CAE By Merck Manuals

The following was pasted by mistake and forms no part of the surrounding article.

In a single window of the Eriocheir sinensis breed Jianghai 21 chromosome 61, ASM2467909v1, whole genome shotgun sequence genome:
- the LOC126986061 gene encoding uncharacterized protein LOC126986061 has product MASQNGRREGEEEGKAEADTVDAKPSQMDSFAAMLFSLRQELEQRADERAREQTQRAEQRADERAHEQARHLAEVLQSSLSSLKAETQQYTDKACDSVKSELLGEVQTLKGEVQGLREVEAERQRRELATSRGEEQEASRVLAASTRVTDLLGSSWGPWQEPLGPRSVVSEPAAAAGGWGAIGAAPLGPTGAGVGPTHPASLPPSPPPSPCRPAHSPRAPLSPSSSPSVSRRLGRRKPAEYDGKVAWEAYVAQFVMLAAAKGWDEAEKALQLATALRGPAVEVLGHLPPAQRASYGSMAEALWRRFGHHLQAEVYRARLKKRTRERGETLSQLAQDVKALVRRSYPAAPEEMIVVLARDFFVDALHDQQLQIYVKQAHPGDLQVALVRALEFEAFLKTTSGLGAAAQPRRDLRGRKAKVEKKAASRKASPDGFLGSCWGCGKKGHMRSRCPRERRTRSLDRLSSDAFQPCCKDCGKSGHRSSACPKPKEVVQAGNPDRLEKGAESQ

Caprine arthritis and encephalitis (CAE, see Caprine Arthritis and Encephalitis) virus has emerged as an important infectious agent of intensively raised dairy goats, but all breeds of goats are susceptible to this retrovirus. CAE infection in goats can manifest in numerous ways: subclinical, persistent infection; a progressive paresis of young goats 2–12 mo old; agalactia with a firm, noninflamed udder at parturition in bred females; or an arthritic condition with pain and swollen joints in adults. A chronic, progressive interstitial pneumonia or a wasting syndrome may also be seen in adults. CAE infection has been considered primarily to be spread from dam to offspring through virus-laden colostrum and milk, and control programs have been aimed at separating the newborns from the adult population and feeding heat-treated colostrum and pasteurized milk. Infection may persist in herds in which this is practiced due to horizontal transmission between adults. Regular testing and rigorous culling of all seropositive goats, or strict segregation of seropositive and seronegative goats, must be practiced if disease eradication is the goal.